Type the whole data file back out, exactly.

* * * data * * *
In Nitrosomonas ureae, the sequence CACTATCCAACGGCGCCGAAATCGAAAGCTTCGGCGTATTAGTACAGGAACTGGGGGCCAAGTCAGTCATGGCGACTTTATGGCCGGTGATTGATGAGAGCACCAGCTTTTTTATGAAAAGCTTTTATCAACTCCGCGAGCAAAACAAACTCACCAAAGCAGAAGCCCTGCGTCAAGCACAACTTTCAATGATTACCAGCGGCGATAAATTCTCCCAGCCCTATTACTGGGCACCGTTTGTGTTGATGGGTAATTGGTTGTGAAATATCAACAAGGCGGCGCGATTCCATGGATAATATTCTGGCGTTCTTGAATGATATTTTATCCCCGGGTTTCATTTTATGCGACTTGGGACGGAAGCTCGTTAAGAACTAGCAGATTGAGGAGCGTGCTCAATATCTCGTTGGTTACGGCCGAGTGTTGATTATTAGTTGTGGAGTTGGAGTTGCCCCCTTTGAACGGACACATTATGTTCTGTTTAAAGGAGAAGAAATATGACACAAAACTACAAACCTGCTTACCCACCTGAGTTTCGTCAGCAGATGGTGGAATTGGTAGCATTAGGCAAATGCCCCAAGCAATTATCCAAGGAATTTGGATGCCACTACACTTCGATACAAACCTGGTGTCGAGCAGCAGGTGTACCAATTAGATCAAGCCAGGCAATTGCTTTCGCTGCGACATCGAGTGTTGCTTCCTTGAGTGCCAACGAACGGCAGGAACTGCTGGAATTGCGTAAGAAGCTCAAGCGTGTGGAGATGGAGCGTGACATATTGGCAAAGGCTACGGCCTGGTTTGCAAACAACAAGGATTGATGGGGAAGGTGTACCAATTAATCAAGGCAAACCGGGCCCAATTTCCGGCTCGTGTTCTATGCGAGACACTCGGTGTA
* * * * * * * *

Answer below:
In Nitrosomonas ureae, the sequence CACTATCCAACGGCGCCGAAATCGAAAGCTTCGGCGTATTAGTACAGGAACTGGGGGCCAAGTCAGTCATGGCGACTTTATGGCCGGTGATTGATGAGAGCACCAGCTTTTTTATGAAAAGCTTTTATCAACTCCGCGAGCAAAACAAACTCACCAAAGCAGAAGCCCTGCGTCAAGCACAACTTTCAATGATTACCAGCGGCGATAAATTCTCCCAGCCCTATTACTGGGCACCGTTTGTGTTGATGGGTAATTGGTTGTGAAATATCAACAAGGCGGCGCGATTCCATGGATAATATTCTGGCGTTCTTGAATGATATTTTATCCCCGGGTTTCATTTTATGCGACTTGGGACGGAAGCTCGTTAAGAACTAGCAGATTGAGGAGCGTGCTCAATATCTCGTTGGTTACGGCCGAGTGTTGATTATTAGTTGTGGAGTTGGAGTTGCCCCCTTTGAACGGACACATTATGTTCTGTTTAAAGGAGAAGAAATATGACACAAAACTACAAACCTGCTTACCCACCTGAGTTTCGTCAGCAGATGGTGGAATTGGTAGCATTAGGCAAATGCCCCAAGCAATTATCCAAGGAATTTGGATGCCACTACACTTCGATACAAACCTGGTGTCGAGCAGCAGGTGTACCAATTAGATCAAGCCAGGCAATTGCTTTCGCTGCGACATCGAGTGTTGCTTCCTTGAGTGCCAACGAACGGCAGGAACTGCTGGAATTGCGTAAGAAGCTCAAGCGTGTGGAGATGGAGCGTGACATATTGGCAAAGGCTACGGCCTGGTTTGCAAACAACAAGGATTGATGGGGAAGGTGTACCAATTAATCAAGGCAAACCGGGCCCAATTTCCGGCTCGTGTTCTATGCGAGACACTCGGTGTA